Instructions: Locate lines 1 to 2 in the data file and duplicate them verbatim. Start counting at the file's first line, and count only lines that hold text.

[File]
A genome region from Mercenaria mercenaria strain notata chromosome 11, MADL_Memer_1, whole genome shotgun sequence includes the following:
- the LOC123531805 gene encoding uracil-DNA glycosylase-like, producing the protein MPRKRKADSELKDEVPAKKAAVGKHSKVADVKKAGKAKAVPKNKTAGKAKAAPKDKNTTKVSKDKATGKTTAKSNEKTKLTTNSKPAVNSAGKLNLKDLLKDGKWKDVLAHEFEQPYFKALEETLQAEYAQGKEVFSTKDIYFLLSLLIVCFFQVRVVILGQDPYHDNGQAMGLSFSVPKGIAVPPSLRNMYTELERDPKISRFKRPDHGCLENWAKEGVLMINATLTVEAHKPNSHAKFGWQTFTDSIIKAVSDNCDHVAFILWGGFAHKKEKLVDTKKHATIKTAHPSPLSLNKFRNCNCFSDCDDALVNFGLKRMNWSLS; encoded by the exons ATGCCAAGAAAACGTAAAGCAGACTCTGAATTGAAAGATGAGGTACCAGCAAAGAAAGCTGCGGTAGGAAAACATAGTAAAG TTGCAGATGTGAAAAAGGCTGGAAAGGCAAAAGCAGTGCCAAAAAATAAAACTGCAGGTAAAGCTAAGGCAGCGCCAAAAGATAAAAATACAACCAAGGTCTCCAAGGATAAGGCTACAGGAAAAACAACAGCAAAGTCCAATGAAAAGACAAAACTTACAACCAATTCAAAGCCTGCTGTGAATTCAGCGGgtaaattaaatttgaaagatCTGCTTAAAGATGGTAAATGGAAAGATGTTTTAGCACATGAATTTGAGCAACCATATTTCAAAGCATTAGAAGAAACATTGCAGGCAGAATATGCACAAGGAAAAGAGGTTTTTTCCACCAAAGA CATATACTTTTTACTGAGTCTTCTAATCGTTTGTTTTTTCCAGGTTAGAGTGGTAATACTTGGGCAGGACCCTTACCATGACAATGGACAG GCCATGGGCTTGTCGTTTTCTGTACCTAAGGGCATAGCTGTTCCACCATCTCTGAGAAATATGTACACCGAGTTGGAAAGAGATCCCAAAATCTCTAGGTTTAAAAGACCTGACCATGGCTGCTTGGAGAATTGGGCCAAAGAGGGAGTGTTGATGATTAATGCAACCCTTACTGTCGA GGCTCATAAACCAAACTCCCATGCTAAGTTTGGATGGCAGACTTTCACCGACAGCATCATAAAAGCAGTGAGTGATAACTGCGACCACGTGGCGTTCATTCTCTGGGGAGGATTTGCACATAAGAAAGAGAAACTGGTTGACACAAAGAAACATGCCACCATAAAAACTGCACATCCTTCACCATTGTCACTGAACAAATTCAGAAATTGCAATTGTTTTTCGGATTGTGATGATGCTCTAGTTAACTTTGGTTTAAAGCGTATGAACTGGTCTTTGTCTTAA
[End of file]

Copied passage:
A genome region from Mercenaria mercenaria strain notata chromosome 11, MADL_Memer_1, whole genome shotgun sequence includes the following:
- the LOC123531805 gene encoding uracil-DNA glycosylase-like, producing the protein MPRKRKADSELKDEVPAKKAAVGKHSKVADVKKAGKAKAVPKNKTAGKAKAAPKDKNTTKVSKDKATGKTTAKSNEKTKLTTNSKPAVNSAGKLNLKDLLKDGKWKDVLAHEFEQPYFKALEETLQAEYAQGKEVFSTKDIYFLLSLLIVCFFQVRVVILGQDPYHDNGQAMGLSFSVPKGIAVPPSLRNMYTELERDPKISRFKRPDHGCLENWAKEGVLMINATLTVEAHKPNSHAKFGWQTFTDSIIKAVSDNCDHVAFILWGGFAHKKEKLVDTKKHATIKTAHPSPLSLNKFRNCNCFSDCDDALVNFGLKRMNWSLS; encoded by the exons ATGCCAAGAAAACGTAAAGCAGACTCTGAATTGAAAGATGAGGTACCAGCAAAGAAAGCTGCGGTAGGAAAACATAGTAAAG TTGCAGATGTGAAAAAGGCTGGAAAGGCAAAAGCAGTGCCAAAAAATAAAACTGCAGGTAAAGCTAAGGCAGCGCCAAAAGATAAAAATACAACCAAGGTCTCCAAGGATAAGGCTACAGGAAAAACAACAGCAAAGTCCAATGAAAAGACAAAACTTACAACCAATTCAAAGCCTGCTGTGAATTCAGCGGgtaaattaaatttgaaagatCTGCTTAAAGATGGTAAATGGAAAGATGTTTTAGCACATGAATTTGAGCAACCATATTTCAAAGCATTAGAAGAAACATTGCAGGCAGAATATGCACAAGGAAAAGAGGTTTTTTCCACCAAAGA CATATACTTTTTACTGAGTCTTCTAATCGTTTGTTTTTTCCAGGTTAGAGTGGTAATACTTGGGCAGGACCCTTACCATGACAATGGACAG GCCATGGGCTTGTCGTTTTCTGTACCTAAGGGCATAGCTGTTCCACCATCTCTGAGAAATATGTACACCGAGTTGGAAAGAGATCCCAAAATCTCTAGGTTTAAAAGACCTGACCATGGCTGCTTGGAGAATTGGGCCAAAGAGGGAGTGTTGATGATTAATGCAACCCTTACTGTCGA GGCTCATAAACCAAACTCCCATGCTAAGTTTGGATGGCAGACTTTCACCGACAGCATCATAAAAGCAGTGAGTGATAACTGCGACCACGTGGCGTTCATTCTCTGGGGAGGATTTGCACATAAGAAAGAGAAACTGGTTGACACAAAGAAACATGCCACCATAAAAACTGCACATCCTTCACCATTGTCACTGAACAAATTCAGAAATTGCAATTGTTTTTCGGATTGTGATGATGCTCTAGTTAACTTTGGTTTAAAGCGTATGAACTGGTCTTTGTCTTAA